All Astronautical Evolution posts in 2016:

Elon Musk and Mars: Looking for a Snowball Effect (Oct.)

The Citizens’ Debate on Space for Europe (Sept.)

Creating a self-sustaining desert civilisation: Aridopolis (Aug.)

Lecture by Professor Wörner: United Space in Europe (July)

Brexit! Thoughts on the UK Referendum Result (July)

The Pillar versus the Pyramid (June)

The Way Forward (May)

Manned Spaceflight Statistics (April)

When Will Jan Wörner Get His Moon Village? (March)

Interstellar Travel and Straw Men (Jan.)

A Strategic Goal for Humanity on Earth and in Space in 2061 (Jan.)

Back to 2015:

Britain Takes the Wrong Approach to Manned Spaceflight (Dec.)

New in 2020:

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AE posts:

2022: What’s to do on Mars?…

2021: New space company Planetopolis…

2020: Cruising in Space…

2019: The Doomsday Fallacy, SpaceX successes…

2018: I, Starship, atheism versus religion, the Copernican principle…

2017: Mars, Supercivilisations, METI…

2016: Stragegic goal for manned spaceflight…

2015: The Pluto Controversy, Mars, SETI…

2014: Skylon, the Great Space Debate, exponential growth, the Fermi “paradox”…

2013: Manned spaceflight, sustainability, the Singularity, Voyager 1, philosophy, ET…

2012: Bulgakov vs. Clarke, starships, the Doomsday Argument…

2011: Manned spaceflight, evolution, worldships, battle for the future…

2010: Views on progress, the Great Sociology Dust-Up…

Chronological index

Subject index

General essays:

Index to essaysincluding:

Talk presented to students at the International Space University, May 2016

Basic concepts of Astronautical Evolution

Options for Growth and Sustainability

Mars on the Interstellar Roadmap (2015)

The Great Sociology Debate (2011)

Building Selenopolis (2008)


Issue 126, 1 June 2016 – 47th Apollo Anniversary Year

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The Pillar versus the Pyramid

Cartoon 1: the pillar

The cartoons presented at the ESA workshop

I drew these cartoons for my presentation at the European Space Agency’s Exploration Workshop at Edinburgh in January 2007. I still think they make a good point, despite the fact that ESA was clearly not paying attention.

My argument was that the traditional space architecture would be unstable and liable to collapse at any time. Thus one single space station, followed by one single Moon base, followed by one single Mars base. This is the pillar (first cartoon).

Of course a space agency would justify the pillar architecture by pointing out that they would have neither the need nor the funds to operate more than one space station. In fact they would be more likely to want to scrap the orbital station in order to free up funds for going to the Moon, and scrap any presence on the Moon in order to be able to afford Mars.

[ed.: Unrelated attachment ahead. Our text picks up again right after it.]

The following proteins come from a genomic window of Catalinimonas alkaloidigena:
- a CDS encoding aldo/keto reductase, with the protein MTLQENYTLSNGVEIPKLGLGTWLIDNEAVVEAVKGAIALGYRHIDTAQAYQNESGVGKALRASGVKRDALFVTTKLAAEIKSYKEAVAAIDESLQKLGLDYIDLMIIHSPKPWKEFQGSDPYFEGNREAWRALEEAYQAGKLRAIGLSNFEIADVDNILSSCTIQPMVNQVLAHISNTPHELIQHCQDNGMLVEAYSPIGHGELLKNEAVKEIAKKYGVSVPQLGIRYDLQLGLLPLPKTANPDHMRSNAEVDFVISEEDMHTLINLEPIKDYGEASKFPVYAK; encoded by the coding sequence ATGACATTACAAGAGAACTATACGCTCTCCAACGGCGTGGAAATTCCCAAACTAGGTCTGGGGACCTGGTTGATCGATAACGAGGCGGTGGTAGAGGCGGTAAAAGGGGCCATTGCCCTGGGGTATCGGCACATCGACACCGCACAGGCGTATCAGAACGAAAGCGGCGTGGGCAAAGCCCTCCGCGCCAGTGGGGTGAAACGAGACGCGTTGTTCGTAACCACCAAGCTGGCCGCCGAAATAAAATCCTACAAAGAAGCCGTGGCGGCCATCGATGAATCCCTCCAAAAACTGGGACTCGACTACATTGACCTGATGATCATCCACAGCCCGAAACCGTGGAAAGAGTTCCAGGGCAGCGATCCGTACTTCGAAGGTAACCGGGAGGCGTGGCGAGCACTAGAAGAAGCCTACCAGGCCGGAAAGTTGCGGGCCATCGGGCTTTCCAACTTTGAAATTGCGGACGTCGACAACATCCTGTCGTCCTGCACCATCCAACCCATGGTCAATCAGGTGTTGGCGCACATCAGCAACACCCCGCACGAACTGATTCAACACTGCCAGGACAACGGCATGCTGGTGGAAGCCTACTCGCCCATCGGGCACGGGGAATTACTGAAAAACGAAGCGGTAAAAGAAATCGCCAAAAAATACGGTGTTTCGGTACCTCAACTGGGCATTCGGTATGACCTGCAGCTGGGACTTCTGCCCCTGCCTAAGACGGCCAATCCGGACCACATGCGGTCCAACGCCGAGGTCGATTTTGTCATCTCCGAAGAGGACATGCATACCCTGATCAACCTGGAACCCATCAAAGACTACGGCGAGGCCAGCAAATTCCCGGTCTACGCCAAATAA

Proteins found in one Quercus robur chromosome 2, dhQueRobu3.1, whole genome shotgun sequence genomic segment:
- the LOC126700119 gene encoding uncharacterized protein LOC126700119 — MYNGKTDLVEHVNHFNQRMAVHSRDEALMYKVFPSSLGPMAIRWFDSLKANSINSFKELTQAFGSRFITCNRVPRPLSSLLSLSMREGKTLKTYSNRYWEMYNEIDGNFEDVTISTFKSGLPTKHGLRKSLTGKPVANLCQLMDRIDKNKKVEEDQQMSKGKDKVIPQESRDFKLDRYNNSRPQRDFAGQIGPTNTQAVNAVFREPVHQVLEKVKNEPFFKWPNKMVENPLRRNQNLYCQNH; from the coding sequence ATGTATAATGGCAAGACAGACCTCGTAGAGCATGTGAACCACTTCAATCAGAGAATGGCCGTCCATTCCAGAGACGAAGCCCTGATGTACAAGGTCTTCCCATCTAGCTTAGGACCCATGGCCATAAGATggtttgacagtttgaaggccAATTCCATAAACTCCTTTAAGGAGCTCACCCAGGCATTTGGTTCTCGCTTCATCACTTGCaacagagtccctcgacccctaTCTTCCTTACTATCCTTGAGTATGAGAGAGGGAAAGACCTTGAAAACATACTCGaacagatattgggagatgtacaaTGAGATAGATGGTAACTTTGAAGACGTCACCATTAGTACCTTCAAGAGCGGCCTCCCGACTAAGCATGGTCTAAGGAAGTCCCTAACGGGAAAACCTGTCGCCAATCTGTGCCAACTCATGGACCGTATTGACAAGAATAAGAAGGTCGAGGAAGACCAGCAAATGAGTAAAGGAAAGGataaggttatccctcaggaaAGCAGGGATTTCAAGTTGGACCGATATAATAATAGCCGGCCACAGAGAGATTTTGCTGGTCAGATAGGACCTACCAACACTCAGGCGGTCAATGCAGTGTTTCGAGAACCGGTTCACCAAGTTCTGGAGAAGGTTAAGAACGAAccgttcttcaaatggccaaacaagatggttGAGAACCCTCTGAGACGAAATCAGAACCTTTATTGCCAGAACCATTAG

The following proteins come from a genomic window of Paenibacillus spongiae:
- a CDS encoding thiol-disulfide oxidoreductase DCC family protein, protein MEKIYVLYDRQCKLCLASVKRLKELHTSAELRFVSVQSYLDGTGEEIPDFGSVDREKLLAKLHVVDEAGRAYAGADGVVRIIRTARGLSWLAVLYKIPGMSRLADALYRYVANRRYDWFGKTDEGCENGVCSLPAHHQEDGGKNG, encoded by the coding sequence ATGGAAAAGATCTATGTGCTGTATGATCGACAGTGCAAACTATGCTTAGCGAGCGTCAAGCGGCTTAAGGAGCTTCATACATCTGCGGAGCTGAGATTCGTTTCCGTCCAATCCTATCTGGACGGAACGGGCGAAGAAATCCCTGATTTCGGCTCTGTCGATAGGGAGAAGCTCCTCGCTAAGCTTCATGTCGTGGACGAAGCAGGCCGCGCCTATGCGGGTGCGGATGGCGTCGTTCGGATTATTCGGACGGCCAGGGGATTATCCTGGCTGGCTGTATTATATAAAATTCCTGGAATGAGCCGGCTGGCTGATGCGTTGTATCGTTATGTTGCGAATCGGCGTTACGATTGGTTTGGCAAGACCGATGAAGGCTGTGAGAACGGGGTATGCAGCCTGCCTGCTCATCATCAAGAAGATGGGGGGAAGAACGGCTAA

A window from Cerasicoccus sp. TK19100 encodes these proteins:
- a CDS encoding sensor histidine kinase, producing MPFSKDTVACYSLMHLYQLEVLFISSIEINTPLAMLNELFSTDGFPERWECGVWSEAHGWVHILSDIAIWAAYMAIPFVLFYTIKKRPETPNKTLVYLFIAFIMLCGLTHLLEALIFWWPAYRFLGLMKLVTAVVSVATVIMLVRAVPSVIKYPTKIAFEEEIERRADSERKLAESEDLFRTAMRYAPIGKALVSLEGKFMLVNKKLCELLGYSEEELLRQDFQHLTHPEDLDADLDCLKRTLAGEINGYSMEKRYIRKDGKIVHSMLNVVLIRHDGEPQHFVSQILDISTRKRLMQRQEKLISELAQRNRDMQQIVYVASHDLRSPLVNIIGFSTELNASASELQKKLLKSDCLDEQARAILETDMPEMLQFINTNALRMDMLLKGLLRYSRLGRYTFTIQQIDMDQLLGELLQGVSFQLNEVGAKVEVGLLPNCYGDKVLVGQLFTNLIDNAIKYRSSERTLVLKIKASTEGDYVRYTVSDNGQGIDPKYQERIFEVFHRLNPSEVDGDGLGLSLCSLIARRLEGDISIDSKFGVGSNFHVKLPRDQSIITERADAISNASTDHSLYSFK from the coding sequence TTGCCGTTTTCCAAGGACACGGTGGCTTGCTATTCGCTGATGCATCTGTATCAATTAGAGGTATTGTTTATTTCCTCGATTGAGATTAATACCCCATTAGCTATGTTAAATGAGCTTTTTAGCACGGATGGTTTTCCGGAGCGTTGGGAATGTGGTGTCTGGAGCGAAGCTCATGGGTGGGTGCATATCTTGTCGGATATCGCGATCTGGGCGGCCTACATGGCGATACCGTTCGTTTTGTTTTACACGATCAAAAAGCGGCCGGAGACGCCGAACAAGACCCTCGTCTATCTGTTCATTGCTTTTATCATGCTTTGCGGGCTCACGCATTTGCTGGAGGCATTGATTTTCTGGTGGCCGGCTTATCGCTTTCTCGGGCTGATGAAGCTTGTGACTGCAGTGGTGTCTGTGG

In other words, they would assume that only government scientists have any business spending time in space.

Cartoon 2: the pyramid

A stable, sustainable architecture, by contrast, would require a pyramid architecture (second cartoon). Starting, for example, with the objective of having ten people on the surface of Mars in a given year (around the year 2030, I speculated), there should be at one and the same time:

Thus at each level a diverse and economically self-sustaining economy for space travel needs to be in place to provide the basis for the next level.

In order to set this architecture up, I made four recommendations to ESA:

I supported these points with reference to the history of aviation. In the late 1940s, 45 years after the first aeroplane flights by the Wright brothers, the world’s airlines carried over 20 million passengers per year. But during the year 2006, 45 years after Yuri Gagarin, only 28 people flew into space. Now, of course, the number flying annually has fallen further and is down to half of what it was a decade ago (see the space statistics for 1961 to 2015).

I mentioned spaceplanes because of the work being done at both Bristol Spaceplanes and Reaction Engines in the UK, as well as work done in the 1980s to 1990s in Germany on the Sänger II, based on Eugen Sänger’s designs. But, as we are now beginning to see, for a first step towards reusability a vertical launch rocket with return to Earth capability may also be effective.

Obviously space solar power was then and still is now a controversial topic. But I was amazed then (and still am now) that space agencies have made not the slightest attempt to cash in on the anthropogenic global warming / clean energy meme by proposing to build prototype space power satellites.

Whether or not those satellites would ever have led to an economic power source for Earth is not the issue; after all, exploration of the Moon and Mars was not expected to lead to any economic application either. So in my view the agencies missed a golden opportunity to increase their funding and power and at the same time their political legitimacy and public image.

Reviewing my four recommendations now, nearly ten years on, they still seem to me to be as relevant as they were. Yet there’s no sign of them either in ESA’s current programmes or in its Lunar Village proposal.

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